Just imagine trying to feed your mainsail (rolled up tight so you can get it under the machine arm) keep the stitching going in a straight line, and being careful to help the machine feed the material at just the right speed so you don''t break a needle...it ain''t easy!! In fact it can be downright discouraging!

Home type machines that have been converted to handle heavier materials are well worth the extra cost if you really want to sew properly. If price is a major issue, keep your eyes open for a used one... the''re out there.

After giving up on my wife''s machine, I bought a well used Pffaf that had been converted. Bought it for $325.00. Used it for several years until I bought a new, better machine. Sold the old one for what I paid for it so it really didn''t cost me anything! The new owner was delighted to find it as he had gone the same route I had with home type machines.

Just my experience.

Jim
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Old 07-23-2003
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Sail Repair- sewing machines

sailingbob is carrying a grudge and it may be that it should be against himself and not Sailrite. I have used them extensively for many projects for 10 years.

My first (ever) sewing was canvas on the boat and I bought a used Pfaff from a reputable dealer and had good experience with it. As I improved and my projects became more sophisticated (and I had more money) I purchased the Sailrite Sailmaker and have been very happy with it. I have a friend who has the blue walking foot straight/zig zag machine and she is extremely satisfied.

Sailrite is always there to help you with the machine.
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Old 07-23-2003
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Sail Repair- sewing machines

Please believe what I''m telling you here.
ALL SEWING MACHINES ARE BASICLY THE SAME
They all sew the same stitches.
these are facts
Older singer home machines are often the same as commercial machines
Phaff machines are great but parts and attachments are expensive and harder to locate. Some interchange.
Feed problems- needles breaking. Operator problems. learn to sew. Don''t expect a machine to do what you can''t.
Singer machines have very inexpensive feed dogs, needle plates and attachments that can sew anything and can be located almost anywhere in the world.
For the other than arm chair cruiser that''s a big issue.
Ya you can probably get a feed og for a singer machine in Borneo
New machines- less corrosion problem since the gears are plastic instead of bronze. (sarcasm intended)
Who cares if they''re expensive, don''t last and strip faster than a hurried hooker.
sail cloth???? You''re afraid of sail cloth?
A light weight, very easy to sew material.
Come on people. That''s the least of your sewing problems.

Major fact
Feed is a matter of friction. The right amount to sew ANYTHING can be easlly regulated with feed dogs, feet, teflon gadgets. . All easy to find singer parts. Also stuff you can get at Wal Mart. But go to the dealer if you feel 10 times the price makes it better. A simple piece of paper can solve a feed problem a lot better than spending $1000 on a machine. Ask anybody in a sewing message board if you have a problem. Lack of knowledge not machinery is the only problem you''re likely to have.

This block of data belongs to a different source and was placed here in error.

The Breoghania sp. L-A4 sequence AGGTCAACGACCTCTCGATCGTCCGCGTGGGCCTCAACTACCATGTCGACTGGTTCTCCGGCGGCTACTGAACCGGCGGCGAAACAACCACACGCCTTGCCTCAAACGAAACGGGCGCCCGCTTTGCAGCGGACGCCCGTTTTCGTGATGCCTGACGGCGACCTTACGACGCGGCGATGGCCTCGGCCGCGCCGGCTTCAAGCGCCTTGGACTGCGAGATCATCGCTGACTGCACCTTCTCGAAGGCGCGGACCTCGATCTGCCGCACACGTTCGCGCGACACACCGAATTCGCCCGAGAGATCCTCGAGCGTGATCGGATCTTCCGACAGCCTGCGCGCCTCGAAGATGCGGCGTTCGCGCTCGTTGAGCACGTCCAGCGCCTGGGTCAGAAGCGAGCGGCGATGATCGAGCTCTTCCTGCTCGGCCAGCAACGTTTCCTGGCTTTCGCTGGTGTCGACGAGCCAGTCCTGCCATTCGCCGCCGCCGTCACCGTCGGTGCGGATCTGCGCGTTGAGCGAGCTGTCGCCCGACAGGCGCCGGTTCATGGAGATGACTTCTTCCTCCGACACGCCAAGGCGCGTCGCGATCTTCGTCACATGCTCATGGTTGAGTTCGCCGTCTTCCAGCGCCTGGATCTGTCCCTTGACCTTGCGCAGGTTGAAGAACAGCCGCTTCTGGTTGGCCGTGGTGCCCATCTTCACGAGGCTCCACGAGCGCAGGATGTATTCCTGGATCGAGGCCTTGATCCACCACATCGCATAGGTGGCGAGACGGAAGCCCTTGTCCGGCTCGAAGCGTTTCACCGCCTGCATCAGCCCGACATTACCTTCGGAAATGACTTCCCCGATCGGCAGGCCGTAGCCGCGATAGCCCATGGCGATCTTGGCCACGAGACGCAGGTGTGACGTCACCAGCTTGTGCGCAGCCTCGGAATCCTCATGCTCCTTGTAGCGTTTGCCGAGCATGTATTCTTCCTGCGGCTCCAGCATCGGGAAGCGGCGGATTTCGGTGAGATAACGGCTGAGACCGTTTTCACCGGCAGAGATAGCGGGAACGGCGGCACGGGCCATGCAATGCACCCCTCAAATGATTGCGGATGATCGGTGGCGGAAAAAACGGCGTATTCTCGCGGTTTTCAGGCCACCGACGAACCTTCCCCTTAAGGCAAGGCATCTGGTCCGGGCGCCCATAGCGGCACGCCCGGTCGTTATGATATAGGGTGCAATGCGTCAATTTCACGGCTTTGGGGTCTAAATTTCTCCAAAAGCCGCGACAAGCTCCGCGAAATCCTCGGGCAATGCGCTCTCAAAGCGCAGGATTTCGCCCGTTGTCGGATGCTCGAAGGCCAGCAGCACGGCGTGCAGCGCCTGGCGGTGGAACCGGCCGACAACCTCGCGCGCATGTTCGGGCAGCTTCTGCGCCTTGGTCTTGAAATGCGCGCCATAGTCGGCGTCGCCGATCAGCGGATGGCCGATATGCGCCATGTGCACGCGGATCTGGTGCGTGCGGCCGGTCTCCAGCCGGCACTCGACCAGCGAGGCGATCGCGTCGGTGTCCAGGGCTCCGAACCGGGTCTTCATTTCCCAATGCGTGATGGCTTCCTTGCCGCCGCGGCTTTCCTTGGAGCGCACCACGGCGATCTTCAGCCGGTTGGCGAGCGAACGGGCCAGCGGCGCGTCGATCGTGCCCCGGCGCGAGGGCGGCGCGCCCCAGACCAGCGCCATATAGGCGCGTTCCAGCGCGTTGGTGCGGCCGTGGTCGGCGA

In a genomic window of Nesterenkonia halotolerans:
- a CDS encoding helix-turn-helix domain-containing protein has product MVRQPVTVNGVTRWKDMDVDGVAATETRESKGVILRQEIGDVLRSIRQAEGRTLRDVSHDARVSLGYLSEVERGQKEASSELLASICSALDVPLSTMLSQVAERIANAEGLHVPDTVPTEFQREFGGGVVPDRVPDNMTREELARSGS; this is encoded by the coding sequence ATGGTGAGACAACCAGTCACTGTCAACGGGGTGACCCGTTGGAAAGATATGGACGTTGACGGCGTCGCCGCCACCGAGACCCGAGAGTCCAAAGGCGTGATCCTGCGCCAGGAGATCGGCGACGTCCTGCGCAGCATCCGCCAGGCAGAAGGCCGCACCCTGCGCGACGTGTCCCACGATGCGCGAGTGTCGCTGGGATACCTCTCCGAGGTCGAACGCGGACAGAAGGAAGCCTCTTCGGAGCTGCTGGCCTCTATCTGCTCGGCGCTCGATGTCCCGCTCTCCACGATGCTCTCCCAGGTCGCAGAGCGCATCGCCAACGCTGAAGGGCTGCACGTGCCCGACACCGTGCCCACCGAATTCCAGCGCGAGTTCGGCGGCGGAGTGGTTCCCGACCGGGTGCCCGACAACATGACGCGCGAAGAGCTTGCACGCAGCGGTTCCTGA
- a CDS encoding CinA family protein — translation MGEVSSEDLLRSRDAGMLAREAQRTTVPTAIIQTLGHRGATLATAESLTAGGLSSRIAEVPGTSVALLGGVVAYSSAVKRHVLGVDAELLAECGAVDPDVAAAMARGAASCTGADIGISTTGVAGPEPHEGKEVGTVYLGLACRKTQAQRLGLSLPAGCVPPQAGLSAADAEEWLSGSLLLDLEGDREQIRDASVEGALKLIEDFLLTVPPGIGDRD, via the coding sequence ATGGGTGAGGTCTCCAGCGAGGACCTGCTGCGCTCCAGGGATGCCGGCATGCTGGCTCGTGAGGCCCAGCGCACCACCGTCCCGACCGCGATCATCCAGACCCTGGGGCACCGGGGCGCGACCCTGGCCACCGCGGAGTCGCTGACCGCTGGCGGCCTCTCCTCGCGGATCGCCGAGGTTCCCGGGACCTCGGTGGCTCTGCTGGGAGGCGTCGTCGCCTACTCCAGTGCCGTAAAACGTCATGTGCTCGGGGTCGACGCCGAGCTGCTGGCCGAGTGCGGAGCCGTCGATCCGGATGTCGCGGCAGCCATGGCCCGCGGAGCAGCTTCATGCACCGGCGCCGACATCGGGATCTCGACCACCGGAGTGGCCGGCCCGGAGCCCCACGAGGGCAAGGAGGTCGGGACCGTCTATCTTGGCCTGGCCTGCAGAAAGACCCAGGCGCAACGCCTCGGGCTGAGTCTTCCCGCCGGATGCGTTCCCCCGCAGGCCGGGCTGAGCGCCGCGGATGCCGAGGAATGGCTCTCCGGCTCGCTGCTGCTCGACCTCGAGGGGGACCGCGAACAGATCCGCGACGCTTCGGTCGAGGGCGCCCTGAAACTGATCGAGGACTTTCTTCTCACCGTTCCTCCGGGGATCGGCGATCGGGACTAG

Remember this. COMMERCIAL- INDUSTRIAL STRENGTH etc. Is often a marketing scheme.
Everything you need to know about sewing and machines is easy to get from a simple sewing group just like the one we''re reading now.
Any problems you feel I might be able to help with.
Please e-mail me. Sailing people have been so great to me with all the information I can handle. I''d be more than happy to be as helpful as they were to me.
After thought.
Do you really want a NO NAME machine?
Sail rite means nothing to anybody in the sewing business-
Singer- juki- brother ok that''s a machine
The sewing industry in the US collapsed. It''s gone. All the machines we sew on are manual machines. They''re obsolete. So is sewing. Sewing is now an unskilled trade done by anybody on automated machines.
Interesting point.
Commercial sewing machine dealers, a few are still here, most went bankrupt, have warehouses of used industrial machines just
collecting dust. I added a few to my shop for pennies on the dollar.
If you have a serious interest in doing a lot of boat realted sewing keep in mind that loads of great machinery are actually being trucked to the dump. It''s not hard to find a good machine.
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Old 07-23-2003
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Sail Repair- sewing machines

I have three sewing machines...an expensive Singer machine that breaks down alot, a less expensive Sears Kenmore machine that has needed repairs twice in 24 years...and a six dollar very old no name treadle machine that I bought at a yard sale 30 years ago. It has never needed repairing... just cleaning and oiling. When I am making sail repairs or sewing canvas tarps, I use that $6.00 machine everytime.
Sometimes expense and brand do not necessarily mean your needs will be met.

However with fabric it is often better to go with the best quality, which sometimes means more cost. Often it is a cheaper dye that is used to cut cost which means there may be bleeding or rapid fading. I have access to all grades of canvas and I choose the best quality everytime for that reason.

Kokopuff